The findings are surprising. Political polarization is typically regarded as negative, but we reveal that if the power of diverse, polarized perspectives can be unleashed, it can positively influence quality productivity. Beyond documenting a “proof of concept,” it is even more important to understand why Wikipedia succeeds where so many other platforms fail. This is partly because Wikipedia has an encyclopedic monopoly and if people want a voice on the web, they need to play ball. But other patterns are clear as well.

Frequent appeal to Wikipedia guidelines and policies in polarized teams, the violation of which could lead to an editorial crack-down on participation, suggest that increased oversight and bureaucracy might be beneficial. In a community or media environment without laws, or with weak or attenuated norms, the potential increases for that environment to turn toxic, with shorter conversations, less collaboration, leading to lower quality. Another way in which Wikipedia is different is its well-known and publicized commitment to discourse and consensus. Strongly signaling such a mission upfront may induce self-selection from those individuals willing to cooperate for the common good. Wikipedia’s guidelines and policies generate not only high-quality articles, but a sustained collaborative culture. Guidelines and policies are not simply rules concerning what may be written; they constitute a culture by stipulating appropriate social conduct, such as how editors treat one another in talk-page debates, and even how we, as researchers, needed to engage with the community. It required enormous effort to earn the right to conduct this study. We had to become members of the community in order to understand the community. But these protections preserved a space that unleashed the power of diversity.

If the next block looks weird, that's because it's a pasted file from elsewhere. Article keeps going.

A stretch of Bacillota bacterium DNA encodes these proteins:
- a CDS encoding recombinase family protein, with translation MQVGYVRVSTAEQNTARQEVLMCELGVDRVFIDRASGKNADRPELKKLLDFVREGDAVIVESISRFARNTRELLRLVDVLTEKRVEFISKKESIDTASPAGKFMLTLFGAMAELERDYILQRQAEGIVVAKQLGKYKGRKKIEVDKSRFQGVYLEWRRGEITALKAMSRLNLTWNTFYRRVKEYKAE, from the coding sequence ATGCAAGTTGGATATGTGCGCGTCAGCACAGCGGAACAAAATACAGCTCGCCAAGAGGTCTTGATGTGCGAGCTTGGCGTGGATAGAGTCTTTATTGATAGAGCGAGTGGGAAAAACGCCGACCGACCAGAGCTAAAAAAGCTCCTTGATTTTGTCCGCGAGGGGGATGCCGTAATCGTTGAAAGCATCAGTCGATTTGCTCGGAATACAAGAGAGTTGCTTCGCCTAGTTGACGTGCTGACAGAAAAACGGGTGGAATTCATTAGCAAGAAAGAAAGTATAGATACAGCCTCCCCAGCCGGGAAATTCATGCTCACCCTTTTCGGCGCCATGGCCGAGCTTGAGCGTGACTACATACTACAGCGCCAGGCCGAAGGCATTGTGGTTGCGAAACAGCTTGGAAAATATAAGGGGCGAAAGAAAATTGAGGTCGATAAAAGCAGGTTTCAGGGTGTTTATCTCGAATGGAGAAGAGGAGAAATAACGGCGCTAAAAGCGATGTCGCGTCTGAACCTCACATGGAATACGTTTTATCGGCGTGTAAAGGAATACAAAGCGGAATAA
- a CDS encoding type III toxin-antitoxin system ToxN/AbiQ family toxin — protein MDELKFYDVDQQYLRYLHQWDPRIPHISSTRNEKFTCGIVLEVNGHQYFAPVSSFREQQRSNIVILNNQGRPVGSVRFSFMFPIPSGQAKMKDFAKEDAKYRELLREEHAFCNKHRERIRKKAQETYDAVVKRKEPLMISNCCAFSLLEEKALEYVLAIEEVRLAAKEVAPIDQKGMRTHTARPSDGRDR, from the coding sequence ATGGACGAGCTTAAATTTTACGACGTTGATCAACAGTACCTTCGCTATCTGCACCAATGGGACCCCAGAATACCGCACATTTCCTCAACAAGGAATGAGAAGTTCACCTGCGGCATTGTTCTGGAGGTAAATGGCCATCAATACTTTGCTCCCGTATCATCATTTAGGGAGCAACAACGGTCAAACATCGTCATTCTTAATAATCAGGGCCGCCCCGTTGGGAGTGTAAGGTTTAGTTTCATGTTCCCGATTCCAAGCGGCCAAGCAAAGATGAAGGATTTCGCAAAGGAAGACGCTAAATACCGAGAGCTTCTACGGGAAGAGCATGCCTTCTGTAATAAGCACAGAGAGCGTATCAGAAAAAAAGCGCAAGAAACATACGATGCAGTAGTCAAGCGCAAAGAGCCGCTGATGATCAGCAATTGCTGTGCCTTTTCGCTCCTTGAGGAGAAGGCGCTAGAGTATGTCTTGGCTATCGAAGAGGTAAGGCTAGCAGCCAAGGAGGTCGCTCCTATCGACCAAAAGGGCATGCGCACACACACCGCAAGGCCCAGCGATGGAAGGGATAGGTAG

Perhaps the biggest takeaway from our work is a new perspective on bias. At the individual level, bias is generally undesirable. It leads to bad investments and wrong conclusions. But bias is sometimes driven by passion, which leads those we deem biased to work longer and harder for something they believe in. Bias also enables access to useful information and perspectives forged deep within ideological echo chambers. Collectively, teams with mixtures of bias that are willing to engage and collaborate can yield superior performance. This reveals a “silver lining” of political diversity and disagreement in these polarized times. Even as political polarization rises in the U.S. and around the world, if we realize the other side has something worthwhile to say, the arguments become smarter than the participants.